To test their hypothesis, the researchers visited the longest-running climate warming study in the tundra, the U.S. Arctic Long-Term Ecological Research site at Toolik Lake in northern Alaska. This ecosystem-warming greenhouse experiment was started in 1989 to observe the effects of sustained warming on the Arctic environment.

What they initially found was typical of Arctic warming: low-lying, shallow-rooted vegetation giving way to taller plants with deeper roots; greater wood shrub dominance; and increased thaw depth. What they weren't expecting was that two decades of slow and steady warming had not changed the amounts of carbon in the soil, despite changes in vegetation and even the soil food web.

The answer to that mystery, according to Sistla, might be found in the finer workings of the ecosystem: Increased plant growth appears to have facilitated stabilizing feedbacks to soil carbon loss. Their research is published in the recent edition of the journal Nature.

"We hypothesize that net soil carbon hasn't changed after 20 years because warming-accelerated decomposition has been offset by increased carbon inputs to the soil due to a combination of increased plant growth and changing soil conditions," Sistla said.

The increased plant productivity, caused by the warmer temperatures –– on average 2 degrees Celsius in the air and 1 degree in the soil to the permafrost –– has increased plant litter inputs to the soil. Unexpectedly, the soils in the greenhouse experiment developed higher winter temperatures, while the summer warming effect declined.

"These changes reflect a complicated feedback," Sistla said. "Shrubs trap more snow than the lower-lying vegetation, creating warmer winter soil temperatures that further stimulate both decomposers and plant growth. Shrubs also increase summer shading, which appears to have reduced decomposer activity in the surface soil by reducing the greenhouse effect during the summer."

The increased plant growth and deeper thaw, meanwhile, also may have enabled increased carbon availability in the deeper mineral layer that overlies the permafrost. In fact, the researchers found the strongest biological effects of warming at depth, a "biotic awakening," with mineral soil decomposers showing more activity, along with the increased carbon stock at that level. "It's a surprising counterbalance," said Schimel. "It may be that those soil systems are not quite as vulnerable to warming as initially expected."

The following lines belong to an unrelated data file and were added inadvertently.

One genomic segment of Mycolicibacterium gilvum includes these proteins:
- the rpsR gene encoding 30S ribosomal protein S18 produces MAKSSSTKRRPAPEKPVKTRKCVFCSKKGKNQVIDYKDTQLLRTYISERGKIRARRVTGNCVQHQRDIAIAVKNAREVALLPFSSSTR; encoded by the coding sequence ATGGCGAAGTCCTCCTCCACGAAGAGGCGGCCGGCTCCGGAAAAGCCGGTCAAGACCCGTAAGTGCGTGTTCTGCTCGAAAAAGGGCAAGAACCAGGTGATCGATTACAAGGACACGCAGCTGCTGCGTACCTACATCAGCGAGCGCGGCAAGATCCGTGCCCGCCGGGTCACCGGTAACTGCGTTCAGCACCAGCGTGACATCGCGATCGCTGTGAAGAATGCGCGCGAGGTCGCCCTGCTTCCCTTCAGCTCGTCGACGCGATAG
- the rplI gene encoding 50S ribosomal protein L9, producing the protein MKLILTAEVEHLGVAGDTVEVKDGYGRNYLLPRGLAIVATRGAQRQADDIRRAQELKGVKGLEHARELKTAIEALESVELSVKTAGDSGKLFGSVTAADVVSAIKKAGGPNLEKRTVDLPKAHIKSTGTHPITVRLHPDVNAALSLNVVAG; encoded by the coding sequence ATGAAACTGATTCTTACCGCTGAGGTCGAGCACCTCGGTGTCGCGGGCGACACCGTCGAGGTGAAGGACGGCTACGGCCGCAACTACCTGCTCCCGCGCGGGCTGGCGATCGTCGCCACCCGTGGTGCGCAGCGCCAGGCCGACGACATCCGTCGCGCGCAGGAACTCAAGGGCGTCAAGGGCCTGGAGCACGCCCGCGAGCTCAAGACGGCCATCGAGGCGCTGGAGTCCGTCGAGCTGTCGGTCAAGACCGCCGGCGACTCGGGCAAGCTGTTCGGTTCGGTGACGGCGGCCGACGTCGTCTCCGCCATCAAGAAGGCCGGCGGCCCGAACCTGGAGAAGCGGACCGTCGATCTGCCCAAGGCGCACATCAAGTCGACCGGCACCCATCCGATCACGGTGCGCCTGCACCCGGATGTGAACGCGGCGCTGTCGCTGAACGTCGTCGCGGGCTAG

However, whether or not this phenomenon –– no net loss of soil carbon despite long-term warming –– is a transient phase that will eventually give way to increased decomposition activity and more carbon release, is not yet known. Future studies will include investigation into the mineral soil to determine the age of the carbon, which may in turn yield clues into how the carbon cycle is changing at depth, where the majority of tundra soil carbon is stored.

Funding for this study came from the National Science Foundation Long Term Ecological Research (LTER) Program, DOE Global Change Education Program Graduate Fellowship, a Leal Anne Kerry Mertes scholarship, and Explorer's Club.

According to Sistla and Schimel, this research paradigm validates the NSF LTER program's commitment to supporting long-term experiments, because it creates opportunities for younger scientists to observe effects and condition decades after experiments are established –– results that could not have been foreseen when the experiments were started.

Researchers participating in this study include John C. Moore and Rodney T. Simpson from Colorado State University, Fort Collins; Laura Gough from the University of Texas at Arlington; and Gaius R. Shaver from the Marine Biological Laboratory at Woods Hole, Mass.

U.S. Arctic LTER
Josh Schimel
Seeta Sistla

Topics: